The safety and security of the people of Australia is the first duty of the Australian Government. The public has anexceptional sensitivity to aviation and airport security and a concern that criminality may lead to vulnerabilities that could be exploited by terrorists.
The Review was impressed by many of the measures taken in Australia since 2001 and heartened by the additional actions proposed and agreed during the Review’s course. The lessons demonstrated by ‘London resilience’ in the aftermath of the terrorist bombings on 7 July 2005 provided a clear impetus to do even better. Based on its Terms of Reference, the focus of the Review was therefore to recommend actions, roles and responsibilities that could further improve the effectiveness and resilience of the systems at airports designed to maintain the security of Australians and their guests.
The Review recommends a minimum level of police numbers at the (currently eleven) Counter-Terrorism First Response (CTFR) airports. This is likely to require refinement of initial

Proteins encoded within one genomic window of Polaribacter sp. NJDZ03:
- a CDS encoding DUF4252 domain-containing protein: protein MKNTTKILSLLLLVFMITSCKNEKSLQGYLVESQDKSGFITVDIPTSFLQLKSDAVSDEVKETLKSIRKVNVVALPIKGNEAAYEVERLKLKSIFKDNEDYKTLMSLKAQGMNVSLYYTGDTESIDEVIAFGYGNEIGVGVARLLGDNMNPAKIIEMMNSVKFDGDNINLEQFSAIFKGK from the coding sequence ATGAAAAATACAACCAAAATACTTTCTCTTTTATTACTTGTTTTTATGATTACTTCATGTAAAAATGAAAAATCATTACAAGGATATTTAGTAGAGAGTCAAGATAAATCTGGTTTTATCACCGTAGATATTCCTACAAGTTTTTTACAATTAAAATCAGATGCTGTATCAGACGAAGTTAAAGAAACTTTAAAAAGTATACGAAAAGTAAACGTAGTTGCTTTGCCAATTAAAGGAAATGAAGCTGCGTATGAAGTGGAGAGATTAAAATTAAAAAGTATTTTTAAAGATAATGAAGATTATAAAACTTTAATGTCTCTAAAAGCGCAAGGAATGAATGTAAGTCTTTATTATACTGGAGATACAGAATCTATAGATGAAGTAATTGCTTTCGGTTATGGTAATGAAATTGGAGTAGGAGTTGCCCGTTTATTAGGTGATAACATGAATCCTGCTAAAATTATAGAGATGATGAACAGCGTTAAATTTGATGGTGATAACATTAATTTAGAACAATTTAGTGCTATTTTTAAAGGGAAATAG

AFP cost estimates on the basis of consultation with the relevant jurisdiction’s Police force and subsequent threat and risk assessments by each Airport Police Commander.
The Review believes that the fine tuning, further measures, and clearer roles it proposes will enable a balanced and achievable improvement to Australia’s airport security and policing. However, further major gains will require a changed culture of cooperation, sharing, and openness to new technologies and methods across Federal, State and private sector agencies and personnel, in order to replace the silos and insularity which continue to provide unnecessary weaknesses that could be exploited by criminals and terrorists.